How to Treat Disruptive Mood Dysregulation Disorder (DMDD)
Treatment for Disruptive Mood Dysregulation disorder typically includes therapy, medication, or a combination of both to target irritability, temper tantrums, as well as symptoms of ADHD and oppositional defiant disorder (ODD).
Reviewed by J. Russell Ramsay, Ph.D., a member of the ADDitude ADHD Specialist Panel
Disruptive Mood Dysregulation Disorder (DMDD) is a relatively new diagnosis, so studies haven’t yet confirmed which treatments work best at improving irritability and preventing the temper outbursts that are hallmarks of the condition. Because DMDD often co-exists and shares symptoms with ADHD, oppositional defiant disorder (ODD), and major depression, treatments for these conditions can help.1 Thus treatment for DMDD typically includes therapy, medication, or a combination of both.
Treating DMDD with Therapy
A psychologist or other mental health professional can teach kids with DMDD, and their parents, strategies for dealing with the emotions that trigger their irritability and temper outbursts.
Cognitive behavioral therapy
Cognitive behavioral therapy (CBT) teaches children how to identify and control their anger before it can boil over and set off a temper tantrum.2 CBT is also useful for reigning in depression and anxiety, both of which are common in children with DMDD.
During training, parents learn to identify which situations cause their child to explode, and how to respond to any outbursts that do happen in a more positive, productive way. “It’s about identifying triggers, praising and attending to positive behaviors, and limiting the time they spend getting sucked into arguing,” says James Waxmonsky, MD, division chief, Child Psychiatry at Penn State Health.
A new avenue of research focuses on a tendency that children with DMDD have to misinterpret situations — and specifically, facial expressions. “These children are more likely than those without this disorder to have information processing deficits. Often they misperceive ambiguous or ambivalent emotional expressions as negative or angry. Then, because of that misperception, they react as if they were threatened,” says William French, MD, DFAACAP, associate professor in the University of Washington Department of Psychiatry and Behavioral Sciences.
Computer-based training to help children accurately identify emotions could lead to more appropriate responses. A computer game that alters children’s perception so that they view faces as happy has shown promise for improving irritability.3
Treating DMDD with Medication
Therapy alone is the ideal way to treat DMDD, says French. “But if the symptoms are severe and highly impairing, it may be necessary to start therapy and medication at the same time.” Many of the same drugs prescribed for ADHD and depression also help with DMDD.
It’s not surprising that stimulant medications like Ritalin are often effective in treating DMDD, given that nearly all kids with DMDD also have ADHD.4 Research finds these drugs ease irritability in children who have both conditions. Research also indicates that some stimulants may improve mood.5
Antidepressants like selective norepinephrine reuptake inhibitors (SNRIs) treat irritability and depressed mood. It’s important to note that these medications carry a “black box” warning of suicidal thoughts and behaviors in young people, so doctors need to closely follow their young patients when they start taking these medications.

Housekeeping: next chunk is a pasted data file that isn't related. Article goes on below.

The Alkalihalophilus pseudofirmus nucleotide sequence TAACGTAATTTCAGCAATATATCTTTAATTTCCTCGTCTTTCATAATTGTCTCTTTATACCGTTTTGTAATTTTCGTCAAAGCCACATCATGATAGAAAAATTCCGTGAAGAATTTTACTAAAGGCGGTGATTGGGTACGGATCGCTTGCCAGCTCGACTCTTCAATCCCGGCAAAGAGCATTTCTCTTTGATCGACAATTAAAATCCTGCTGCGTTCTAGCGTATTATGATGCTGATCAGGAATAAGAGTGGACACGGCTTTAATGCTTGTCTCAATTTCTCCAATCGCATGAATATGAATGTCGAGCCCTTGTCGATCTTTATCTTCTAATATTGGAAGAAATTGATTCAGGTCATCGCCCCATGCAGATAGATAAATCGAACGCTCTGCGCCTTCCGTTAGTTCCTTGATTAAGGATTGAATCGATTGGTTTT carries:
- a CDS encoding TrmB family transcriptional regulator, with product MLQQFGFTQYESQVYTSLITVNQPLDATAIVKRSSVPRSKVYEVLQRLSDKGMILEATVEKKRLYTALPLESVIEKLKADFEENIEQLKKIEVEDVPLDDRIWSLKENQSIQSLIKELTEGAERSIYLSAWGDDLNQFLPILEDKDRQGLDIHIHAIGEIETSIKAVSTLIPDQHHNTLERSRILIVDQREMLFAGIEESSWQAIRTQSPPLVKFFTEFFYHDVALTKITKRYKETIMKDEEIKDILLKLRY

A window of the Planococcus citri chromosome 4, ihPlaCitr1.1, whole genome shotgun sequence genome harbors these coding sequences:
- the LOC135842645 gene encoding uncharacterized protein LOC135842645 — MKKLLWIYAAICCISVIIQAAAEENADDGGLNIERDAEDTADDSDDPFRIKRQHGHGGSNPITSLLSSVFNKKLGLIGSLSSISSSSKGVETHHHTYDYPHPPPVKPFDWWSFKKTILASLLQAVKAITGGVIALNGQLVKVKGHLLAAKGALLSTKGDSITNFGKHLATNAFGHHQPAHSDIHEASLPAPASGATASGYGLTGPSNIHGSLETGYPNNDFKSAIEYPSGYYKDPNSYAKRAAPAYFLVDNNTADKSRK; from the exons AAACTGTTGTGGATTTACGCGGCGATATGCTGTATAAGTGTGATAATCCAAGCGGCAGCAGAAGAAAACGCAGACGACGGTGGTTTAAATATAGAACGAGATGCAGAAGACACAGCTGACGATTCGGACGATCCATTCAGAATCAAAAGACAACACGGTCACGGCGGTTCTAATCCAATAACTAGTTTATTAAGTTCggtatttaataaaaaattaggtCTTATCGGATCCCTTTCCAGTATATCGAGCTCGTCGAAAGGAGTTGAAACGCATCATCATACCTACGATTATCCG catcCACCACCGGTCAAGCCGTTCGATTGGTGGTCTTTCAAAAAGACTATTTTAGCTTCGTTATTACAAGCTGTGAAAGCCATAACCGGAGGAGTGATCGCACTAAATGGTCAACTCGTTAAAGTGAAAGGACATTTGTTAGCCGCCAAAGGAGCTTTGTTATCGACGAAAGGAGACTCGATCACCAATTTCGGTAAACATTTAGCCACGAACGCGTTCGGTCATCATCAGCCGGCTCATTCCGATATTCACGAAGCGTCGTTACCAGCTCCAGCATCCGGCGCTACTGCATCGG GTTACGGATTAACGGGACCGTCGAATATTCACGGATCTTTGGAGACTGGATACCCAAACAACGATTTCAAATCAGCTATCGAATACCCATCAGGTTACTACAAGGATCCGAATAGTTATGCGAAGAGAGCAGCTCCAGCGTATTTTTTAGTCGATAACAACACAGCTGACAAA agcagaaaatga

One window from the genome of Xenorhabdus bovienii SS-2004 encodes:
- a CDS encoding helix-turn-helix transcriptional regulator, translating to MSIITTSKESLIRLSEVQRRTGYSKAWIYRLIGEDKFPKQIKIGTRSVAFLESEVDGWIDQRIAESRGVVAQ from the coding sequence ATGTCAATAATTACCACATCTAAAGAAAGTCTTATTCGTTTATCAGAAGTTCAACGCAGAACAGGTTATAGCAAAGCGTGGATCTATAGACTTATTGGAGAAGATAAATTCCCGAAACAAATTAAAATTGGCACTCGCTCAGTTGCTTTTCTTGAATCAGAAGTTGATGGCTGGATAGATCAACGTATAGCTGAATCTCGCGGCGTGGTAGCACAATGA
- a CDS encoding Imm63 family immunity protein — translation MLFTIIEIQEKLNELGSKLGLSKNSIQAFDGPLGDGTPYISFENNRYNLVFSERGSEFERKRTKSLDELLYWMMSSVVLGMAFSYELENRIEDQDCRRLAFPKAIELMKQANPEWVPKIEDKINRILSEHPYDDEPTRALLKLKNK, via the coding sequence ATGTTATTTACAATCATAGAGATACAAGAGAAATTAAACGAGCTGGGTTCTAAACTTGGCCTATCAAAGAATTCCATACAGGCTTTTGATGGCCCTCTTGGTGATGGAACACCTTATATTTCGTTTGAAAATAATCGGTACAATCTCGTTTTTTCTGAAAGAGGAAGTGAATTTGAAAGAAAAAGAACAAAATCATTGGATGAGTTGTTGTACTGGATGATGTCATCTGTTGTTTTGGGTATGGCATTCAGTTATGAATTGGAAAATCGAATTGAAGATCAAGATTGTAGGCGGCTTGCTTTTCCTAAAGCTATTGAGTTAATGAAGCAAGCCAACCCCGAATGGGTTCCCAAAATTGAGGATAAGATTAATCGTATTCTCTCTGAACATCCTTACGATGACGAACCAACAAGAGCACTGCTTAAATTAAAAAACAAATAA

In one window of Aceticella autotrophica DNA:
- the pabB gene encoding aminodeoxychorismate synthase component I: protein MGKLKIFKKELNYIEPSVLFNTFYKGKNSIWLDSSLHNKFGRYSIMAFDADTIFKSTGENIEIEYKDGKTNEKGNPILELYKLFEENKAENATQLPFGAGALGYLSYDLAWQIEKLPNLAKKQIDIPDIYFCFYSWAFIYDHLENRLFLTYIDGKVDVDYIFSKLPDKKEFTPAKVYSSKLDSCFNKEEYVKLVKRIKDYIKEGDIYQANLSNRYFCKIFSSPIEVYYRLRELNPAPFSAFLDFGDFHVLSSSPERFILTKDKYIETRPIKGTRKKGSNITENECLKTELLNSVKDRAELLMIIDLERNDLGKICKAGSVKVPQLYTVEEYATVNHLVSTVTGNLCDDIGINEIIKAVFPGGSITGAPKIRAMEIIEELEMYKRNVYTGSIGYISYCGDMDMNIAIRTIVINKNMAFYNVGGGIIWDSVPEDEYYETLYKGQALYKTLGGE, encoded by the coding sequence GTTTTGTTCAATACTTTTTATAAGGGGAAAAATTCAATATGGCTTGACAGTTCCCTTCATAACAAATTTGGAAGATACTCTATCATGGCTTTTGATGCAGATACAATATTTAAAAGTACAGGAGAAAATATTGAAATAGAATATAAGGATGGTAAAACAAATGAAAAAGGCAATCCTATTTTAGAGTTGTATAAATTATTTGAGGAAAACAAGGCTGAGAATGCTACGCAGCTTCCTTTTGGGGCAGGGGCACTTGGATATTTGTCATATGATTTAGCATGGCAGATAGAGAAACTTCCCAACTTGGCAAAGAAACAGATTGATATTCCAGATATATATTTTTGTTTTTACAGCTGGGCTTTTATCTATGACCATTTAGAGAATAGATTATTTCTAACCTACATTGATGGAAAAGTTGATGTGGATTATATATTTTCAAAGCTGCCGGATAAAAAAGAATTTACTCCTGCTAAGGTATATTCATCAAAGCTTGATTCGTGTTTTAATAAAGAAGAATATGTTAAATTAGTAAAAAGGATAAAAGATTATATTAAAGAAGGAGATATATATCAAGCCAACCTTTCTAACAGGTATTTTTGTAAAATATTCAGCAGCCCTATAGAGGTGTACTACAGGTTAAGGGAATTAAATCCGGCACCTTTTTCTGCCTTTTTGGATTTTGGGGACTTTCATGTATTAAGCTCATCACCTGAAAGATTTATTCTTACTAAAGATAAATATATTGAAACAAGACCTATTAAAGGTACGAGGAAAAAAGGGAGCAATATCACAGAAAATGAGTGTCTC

The Outlook for Kids with DMDD
Eighteen is the cutoff age for a DMDD diagnosis.6 Symptoms don’t simply disappear once a child enters adulthood, but doctors start to consider the possibility that another mental health condition, such as a mood disorder, may be to blame.
Most kids outgrow core DMDD symptoms such as temper tantrums and irritability, according to Waxmonsky. However, other issues may take their place. “What we would watch for in young adults is higher rates of depression and anxiety,” he says.
Research finds that children with DMDD are at increased risk for a host of problems as they get older, including risky behaviors, poverty, violent relationships, STDs, and nicotine use. Yet these children aren’t destined to a dire future. “With any illness, the outcomes are going to be bad if you don’t treat the illness,” French says. “Getting into good treatment can probably mitigate a lot of the potential outcomes.”
1 National Institute of Mental Health. Disruptive Mood Dysregulation Disorder. https://www.nimh.nih.gov/health/topics/disruptive-mood-dysregulation-disorder-dmdd/disruptive-mood-dysregulation-disorder.shtml#part_152554
2 Sukhodolsky DG, et al. Behavioral interventions for anger, irritability, and aggression in children and adolescents. Journal of Child and Adolescent Psychopharmacology. 2016 February 1; 26(1): 58-64.
3 National Institute of Mental Health. Game Corrects Children’s Misreading of Emotional Faces to Tame Irritability. https://www.nimh.nih.gov/news/science-news/2016/game-corrects-childrens-misreading-of-emotional-faces-to-tame-irritability.shtml
4 Masi L, et al. ADHD and DMDD comorbidities, similarities and distinctions. Journal of Child and Adolescent Behavior. https://www.omicsonline.org/open-access/adhd-and-dmdd-comorbidities-similarities-and-distinctions-2375-4494-1000325.php?aid=83936
5 Baweja R, et al. The effectivenss and tolerability of central nervous system stimulants in school-age children with attention-deficit/hyperactivity disorder and disruptive mood dysregulation disorder across home and school. Journal of Child and Adolescent Psychopharmacology. 2016 March; 26(2):154-163. https://www.ncbi.nlm.nih.gov/pmc/articles/PMC4800382/
6 National Institute of Mental Health. Disruptive Mood Dysregulation Disorder. https://www.nimh.nih.gov/health/topics/disruptive-mood-dysregulation-disorder-dmdd/disruptive-mood-dysregulation-disorder.shtml#part_152554